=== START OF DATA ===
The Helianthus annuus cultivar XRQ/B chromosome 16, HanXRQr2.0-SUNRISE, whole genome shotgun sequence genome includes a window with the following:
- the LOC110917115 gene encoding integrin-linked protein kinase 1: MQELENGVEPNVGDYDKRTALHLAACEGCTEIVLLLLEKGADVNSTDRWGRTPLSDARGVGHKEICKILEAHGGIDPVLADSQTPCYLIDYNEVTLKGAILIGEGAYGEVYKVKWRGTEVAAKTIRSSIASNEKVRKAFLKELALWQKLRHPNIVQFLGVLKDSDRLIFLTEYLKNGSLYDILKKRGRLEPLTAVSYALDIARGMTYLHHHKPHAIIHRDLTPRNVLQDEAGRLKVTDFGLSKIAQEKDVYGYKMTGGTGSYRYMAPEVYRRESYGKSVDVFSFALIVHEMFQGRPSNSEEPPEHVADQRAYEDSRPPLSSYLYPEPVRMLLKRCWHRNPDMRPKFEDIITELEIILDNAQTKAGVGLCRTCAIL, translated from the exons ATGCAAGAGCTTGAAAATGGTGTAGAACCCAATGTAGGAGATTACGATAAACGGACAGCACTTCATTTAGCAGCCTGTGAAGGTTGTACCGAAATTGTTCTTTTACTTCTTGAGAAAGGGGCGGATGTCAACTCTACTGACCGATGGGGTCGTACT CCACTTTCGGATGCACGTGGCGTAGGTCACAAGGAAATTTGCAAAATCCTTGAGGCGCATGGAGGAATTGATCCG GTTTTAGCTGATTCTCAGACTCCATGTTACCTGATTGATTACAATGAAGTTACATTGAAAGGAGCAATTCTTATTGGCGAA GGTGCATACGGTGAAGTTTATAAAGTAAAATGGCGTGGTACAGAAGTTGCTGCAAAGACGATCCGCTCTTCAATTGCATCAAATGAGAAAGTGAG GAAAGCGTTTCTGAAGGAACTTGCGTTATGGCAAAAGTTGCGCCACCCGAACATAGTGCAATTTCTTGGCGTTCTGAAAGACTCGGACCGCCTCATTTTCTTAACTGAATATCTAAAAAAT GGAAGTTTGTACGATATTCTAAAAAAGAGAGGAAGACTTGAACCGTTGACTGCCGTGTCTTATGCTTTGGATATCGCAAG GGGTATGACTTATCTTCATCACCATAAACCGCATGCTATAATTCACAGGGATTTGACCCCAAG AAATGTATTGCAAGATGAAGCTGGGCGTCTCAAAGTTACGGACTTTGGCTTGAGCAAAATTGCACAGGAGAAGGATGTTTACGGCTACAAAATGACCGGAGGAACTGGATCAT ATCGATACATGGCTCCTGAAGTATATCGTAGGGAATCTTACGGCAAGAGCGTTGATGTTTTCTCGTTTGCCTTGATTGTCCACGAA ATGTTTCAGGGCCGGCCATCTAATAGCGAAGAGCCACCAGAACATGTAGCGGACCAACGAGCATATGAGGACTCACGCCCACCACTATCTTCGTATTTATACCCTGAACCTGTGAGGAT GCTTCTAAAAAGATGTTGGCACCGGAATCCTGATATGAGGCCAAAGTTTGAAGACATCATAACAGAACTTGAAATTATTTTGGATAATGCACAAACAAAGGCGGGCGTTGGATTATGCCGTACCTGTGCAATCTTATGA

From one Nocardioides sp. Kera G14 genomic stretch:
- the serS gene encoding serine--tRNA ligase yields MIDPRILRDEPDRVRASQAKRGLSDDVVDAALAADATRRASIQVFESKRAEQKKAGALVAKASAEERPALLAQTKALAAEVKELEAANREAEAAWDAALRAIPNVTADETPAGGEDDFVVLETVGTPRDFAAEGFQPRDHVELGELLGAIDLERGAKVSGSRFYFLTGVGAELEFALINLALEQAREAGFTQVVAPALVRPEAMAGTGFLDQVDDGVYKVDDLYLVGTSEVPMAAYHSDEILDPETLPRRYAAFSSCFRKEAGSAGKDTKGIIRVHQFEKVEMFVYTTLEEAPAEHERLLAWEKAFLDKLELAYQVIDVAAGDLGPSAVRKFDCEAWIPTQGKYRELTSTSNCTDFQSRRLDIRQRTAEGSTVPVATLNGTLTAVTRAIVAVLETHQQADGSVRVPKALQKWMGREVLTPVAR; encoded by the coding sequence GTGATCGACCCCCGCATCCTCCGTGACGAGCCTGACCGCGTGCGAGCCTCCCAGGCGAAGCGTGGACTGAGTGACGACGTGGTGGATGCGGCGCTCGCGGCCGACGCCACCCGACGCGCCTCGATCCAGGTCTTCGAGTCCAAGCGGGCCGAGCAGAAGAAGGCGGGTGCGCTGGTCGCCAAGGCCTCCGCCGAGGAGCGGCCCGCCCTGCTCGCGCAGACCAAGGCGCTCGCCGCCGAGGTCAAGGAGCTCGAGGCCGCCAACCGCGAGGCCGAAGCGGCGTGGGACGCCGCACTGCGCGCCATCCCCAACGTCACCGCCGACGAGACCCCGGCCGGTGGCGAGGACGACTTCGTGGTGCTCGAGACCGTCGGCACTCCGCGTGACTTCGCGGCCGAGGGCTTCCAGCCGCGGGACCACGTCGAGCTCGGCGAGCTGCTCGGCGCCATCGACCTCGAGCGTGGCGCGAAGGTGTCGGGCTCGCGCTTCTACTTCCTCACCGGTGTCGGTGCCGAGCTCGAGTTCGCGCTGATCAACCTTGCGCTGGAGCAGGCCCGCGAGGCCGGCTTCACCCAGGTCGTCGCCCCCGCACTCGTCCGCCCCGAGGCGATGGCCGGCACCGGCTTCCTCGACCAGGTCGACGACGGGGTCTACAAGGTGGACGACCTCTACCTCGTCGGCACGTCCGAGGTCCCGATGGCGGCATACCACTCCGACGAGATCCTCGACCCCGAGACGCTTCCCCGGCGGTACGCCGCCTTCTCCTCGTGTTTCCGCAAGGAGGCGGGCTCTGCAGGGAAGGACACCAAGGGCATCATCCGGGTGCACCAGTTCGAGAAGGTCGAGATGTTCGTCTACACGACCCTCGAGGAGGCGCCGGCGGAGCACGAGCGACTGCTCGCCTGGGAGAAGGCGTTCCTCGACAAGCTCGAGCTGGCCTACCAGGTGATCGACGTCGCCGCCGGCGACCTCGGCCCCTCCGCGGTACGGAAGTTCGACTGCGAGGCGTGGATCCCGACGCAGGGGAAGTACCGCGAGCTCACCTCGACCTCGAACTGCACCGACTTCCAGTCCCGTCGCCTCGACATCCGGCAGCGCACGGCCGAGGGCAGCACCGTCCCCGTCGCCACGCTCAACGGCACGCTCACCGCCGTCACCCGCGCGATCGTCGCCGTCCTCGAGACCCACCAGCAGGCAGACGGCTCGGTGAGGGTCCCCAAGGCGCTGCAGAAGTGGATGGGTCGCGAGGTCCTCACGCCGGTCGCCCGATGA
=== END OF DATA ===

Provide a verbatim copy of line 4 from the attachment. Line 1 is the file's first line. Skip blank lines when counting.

- the serS gene encoding serine--tRNA ligase yields MIDPRILRDEPDRVRASQAKRGLSDDVVDAALAADATRRASIQVFESKRAEQKKAGALVAKASAEERPALLAQTKALAAEVKELEAANREAEAAWDAALRAIPNVTADETPAGGEDDFVVLETVGTPRDFAAEGFQPRDHVELGELLGAIDLERGAKVSGSRFYFLTGVGAELEFALINLALEQAREAGFTQVVAPALVRPEAMAGTGFLDQVDDGVYKVDDLYLVGTSEVPMAAYHSDEILDPETLPRRYAAFSSCFRKEAGSAGKDTKGIIRVHQFEKVEMFVYTTLEEAPAEHERLLAWEKAFLDKLELAYQVIDVAAGDLGPSAVRKFDCEAWIPTQGKYRELTSTSNCTDFQSRRLDIRQRTAEGSTVPVATLNGTLTAVTRAIVAVLETHQQADGSVRVPKALQKWMGREVLTPVAR; encoded by the coding sequence GTGATCGACCCCCGCATCCTCCGTGACGAGCCTGACCGCGTGCGAGCCTCCCAGGCGAAGCGTGGACTGAGTGACGACGTGGTGGATGCGGCGCTCGCGGCCGACGCCACCCGACGCGCCTCGATCCAGGTCTTCGAGTCCAAGCGGGCCGAGCAGAAGAAGGCGGGTGCGCTGGTCGCCAAGGCCTCCGCCGAGGAGCGGCCCGCCCTGCTCGCGCAGACCAAGGCGCTCGCCGCCGAGGTCAAGGAGCTCGAGGCCGCCAACCGCGAGGCCGAAGCGGCGTGGGACGCCGCACTGCGCGCCATCCCCAACGTCACCGCCGACGAGACCCCGGCCGGTGGCGAGGACGACTTCGTGGTGCTCGAGACCGTCGGCACTCCGCGTGACTTCGCGGCCGAGGGCTTCCAGCCGCGGGACCACGTCGAGCTCGGCGAGCTGCTCGGCGCCATCGACCTCGAGCGTGGCGCGAAGGTGTCGGGCTCGCGCTTCTACTTCCTCACCGGTGTCGGTGCCGAGCTCGAGTTCGCGCTGATCAACCTTGCGCTGGAGCAGGCCCGCGAGGCCGGCTTCACCCAGGTCGTCGCCCCCGCACTCGTCCGCCCCGAGGCGATGGCCGGCACCGGCTTCCTCGACCAGGTCGACGACGGGGTCTACAAGGTGGACGACCTCTACCTCGTCGGCACGTCCGAGGTCCCGATGGCGGCATACCACTCCGACGAGATCCTCGACCCCGAGACGCTTCCCCGGCGGTACGCCGCCTTCTCCTCGTGTTTCCGCAAGGAGGCGGGCTCTGCAGGGAAGGACACCAAGGGCATCATCCGGGTGCACCAGTTCGAGAAGGTCGAGATGTTCGTCTACACGACCCTCGAGGAGGCGCCGGCGGAGCACGAGCGACTGCTCGCCTGGGAGAAGGCGTTCCTCGACAAGCTCGAGCTGGCCTACCAGGTGATCGACGTCGCCGCCGGCGACCTCGGCCCCTCCGCGGTACGGAAGTTCGACTGCGAGGCGTGGATCCCGACGCAGGGGAAGTACCGCGAGCTCACCTCGACCTCGAACTGCACCGACTTCCAGTCCCGTCGCCTCGACATCCGGCAGCGCACGGCCGAGGGCAGCACCGTCCCCGTCGCCACGCTCAACGGCACGCTCACCGCCGTCACCCGCGCGATCGTCGCCGTCCTCGAGACCCACCAGCAGGCAGACGGCTCGGTGAGGGTCCCCAAGGCGCTGCAGAAGTGGATGGGTCGCGAGGTCCTCACGCCGGTCGCCCGATGA